No Happy Ending

The bulk of this week’s reading concerns itself with the last dramatic events of the Exodus.  So why not end the reading on a high note with Moses and Miriam leading the people in joyful song?  Why not, for once, let the children of Israel savor a moment of unalloyed joy?  Why not let us enjoy “a happy ending?”  Why do we have to continue this week’s reading with the wandering in the wilderness - with thirst, starvation and a battle with an enemy committed to our destruction?  Could it be that the sages were trying to teach us a lesson about ecstasy, reality and faith?  It is easy to believe when things are going our way - when we get into the college of our choice, get the big promotion or find our life’s companion.  That’s the equivalent of life when you are standing on the far shore of the Sea of Reeds knowing that you will never feel the lash of the taskmaster again.  But real life is not, as the English say, all beer and skittles.  Life can be a long hard punishing slog, sort of like wandering through the wilderness - hungry, thirty and beset by those who will rob and murder you.  Just as the real test of faith came for the Israelites once they were plunged into the reality of the wilderness so the real test of our faith comes when we are faced with the reality of daily life.  It is easy to recite a motzi on Shabbat when you are holding two loaves of warm, fresh challah in your hands.  The challenge is to recite the motzi with that same fervor and joy when you are doing it over the “crust of our daily bread.”


Judges 4:4-5:31 (Ashkenazim)

Judges 5:1-5:31 (Sephardim)

The Book:  Judges or Shoftim is the second book in the section of the TaNaCh called Prophets or Neviim.  It is preceded by the Book of Joshua and followed by the Books of Samuel.  This is appropriate since the book covers the two to three hundred year interval between the death of Joshua and the birth of Samuel.  This is hardly a time of glory for the Children of Israel.  You might think of it as a period like the Dark Ages, that period of history between the end of the Roman Empire and the beginning of the Renaissance.  There was no national government.  Each tribe existed in its own little world.  As the text says, “In those days there was no king in Israel; every man did that which was right in his eyes.”  Furthermore, the Israelites had lost the religious purity with which they had entered the Promised Land.  They fell victim to the temptations of the local deities and began to worship them.  As the text says on more than one occasion, “And the Children of Israel did that which was evil in the sight of the Lord.”  Finally, this was a period of intermittent warfare.  The different Israelite tribes found themselves under attack from a variety of enemies including the Philistines.  In other words we have a period of religious and political chaos where there was little in the way of law and order either in the realm of spiritual or temporal affairs.  During this time of anarchy, individuals would arise to provide leadership to some or all of the tribes in the face of various calamities.  It is these figures including Deborah, Samson, and Gideon, to name three of the more famous Shoftim, who provide the literary structure and historic content for the Book of Judges.  The Hebrew term used for Judge is Shofet.  This does not refer to a judge in the sense of a judicial official or an officer of the court.  Shoftim did settle disputes but they also served as administrators, political leaders and military chieftains.  They were “defenders, deliverers and avenging punishers.”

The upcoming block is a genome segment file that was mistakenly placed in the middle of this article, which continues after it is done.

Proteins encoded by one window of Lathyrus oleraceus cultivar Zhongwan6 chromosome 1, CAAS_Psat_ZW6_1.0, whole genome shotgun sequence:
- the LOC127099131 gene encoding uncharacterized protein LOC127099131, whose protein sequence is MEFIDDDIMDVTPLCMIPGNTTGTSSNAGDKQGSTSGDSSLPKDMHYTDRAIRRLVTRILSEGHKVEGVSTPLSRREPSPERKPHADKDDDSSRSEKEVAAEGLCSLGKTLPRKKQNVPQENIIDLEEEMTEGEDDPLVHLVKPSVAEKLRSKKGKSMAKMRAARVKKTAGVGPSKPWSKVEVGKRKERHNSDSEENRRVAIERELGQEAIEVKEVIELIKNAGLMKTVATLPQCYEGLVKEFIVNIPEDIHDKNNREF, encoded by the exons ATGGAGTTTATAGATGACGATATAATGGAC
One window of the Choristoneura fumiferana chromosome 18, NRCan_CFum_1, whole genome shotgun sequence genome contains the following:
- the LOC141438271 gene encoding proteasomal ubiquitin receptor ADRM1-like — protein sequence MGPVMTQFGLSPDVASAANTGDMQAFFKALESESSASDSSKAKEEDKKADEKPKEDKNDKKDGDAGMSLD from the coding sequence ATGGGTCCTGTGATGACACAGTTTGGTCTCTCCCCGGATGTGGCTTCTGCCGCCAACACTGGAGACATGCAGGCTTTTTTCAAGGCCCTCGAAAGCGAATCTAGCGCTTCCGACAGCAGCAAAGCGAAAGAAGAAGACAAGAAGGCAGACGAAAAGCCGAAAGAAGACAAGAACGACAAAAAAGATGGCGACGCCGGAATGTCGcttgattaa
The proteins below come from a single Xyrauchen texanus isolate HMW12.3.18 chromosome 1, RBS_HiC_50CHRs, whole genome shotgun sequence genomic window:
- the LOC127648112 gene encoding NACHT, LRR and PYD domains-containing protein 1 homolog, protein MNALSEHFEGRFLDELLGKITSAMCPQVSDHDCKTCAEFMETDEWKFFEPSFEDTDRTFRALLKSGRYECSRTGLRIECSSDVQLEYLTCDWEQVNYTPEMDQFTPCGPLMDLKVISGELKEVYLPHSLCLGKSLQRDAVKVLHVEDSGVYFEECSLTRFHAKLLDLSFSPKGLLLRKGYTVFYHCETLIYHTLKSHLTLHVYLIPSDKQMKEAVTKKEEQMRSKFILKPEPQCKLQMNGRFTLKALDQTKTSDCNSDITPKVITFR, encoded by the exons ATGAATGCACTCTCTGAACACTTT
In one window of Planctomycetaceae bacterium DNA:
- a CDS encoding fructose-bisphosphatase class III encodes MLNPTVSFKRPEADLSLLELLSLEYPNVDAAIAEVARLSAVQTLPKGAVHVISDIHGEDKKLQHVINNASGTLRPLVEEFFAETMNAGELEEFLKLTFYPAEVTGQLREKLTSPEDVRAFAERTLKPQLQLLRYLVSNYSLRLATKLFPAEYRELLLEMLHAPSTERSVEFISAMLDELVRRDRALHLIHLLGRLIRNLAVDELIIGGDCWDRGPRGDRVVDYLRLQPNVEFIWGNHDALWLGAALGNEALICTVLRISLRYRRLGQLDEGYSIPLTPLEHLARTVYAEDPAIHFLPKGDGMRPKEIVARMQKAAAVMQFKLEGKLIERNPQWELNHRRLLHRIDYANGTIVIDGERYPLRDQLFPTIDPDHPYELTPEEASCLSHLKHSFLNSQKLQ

The Message:  The haftarah focuses on one of the most famous Judges of all, Deborah.  First in prose and then in poetry, it tells how she rallied a portion of the tribes under the military leadership of Barak and defeated the army led by Sisera.  It also tells of how a woman named Jael killed Sisera.  After his army had been defeated, the general sought refuge in her tent.  To make a long story short, she ended up killing him by driving a tent pin through his temple.  The haftarah definitely reinforces the notion that in Judaism women play key, active roles.

Theme-Link:  The sedrah contains the Song at the Sea.  It includes the famous songs of victory by Moshe and Miriam that celebrated the deliverance at the Sea of Reeds.  The haftarah includes the Song of Deborah.  This is her famous hymn of victory that describes the deliverance from the armies of Sisera.  Both deliverances are credited to God.  Interestingly enough, both enemy armies relied on chariots.  In both cases their advantage comes to naught when their vehicles become mired in mud.  Of course the mud is a gift from God.

The Sephardim only read chapter five, which is the poetic version of the story.  Why do the Sephardim opt for a shorter version of the haftarah?  According to one source, the practice of translating the Torah portion during the service lasted longer with the Sephardim than it did with the Ashkenazim.  They opted for shorter prophetic portions so as not to make the services overly long.

Copyright January 2020 Mitchell A Levin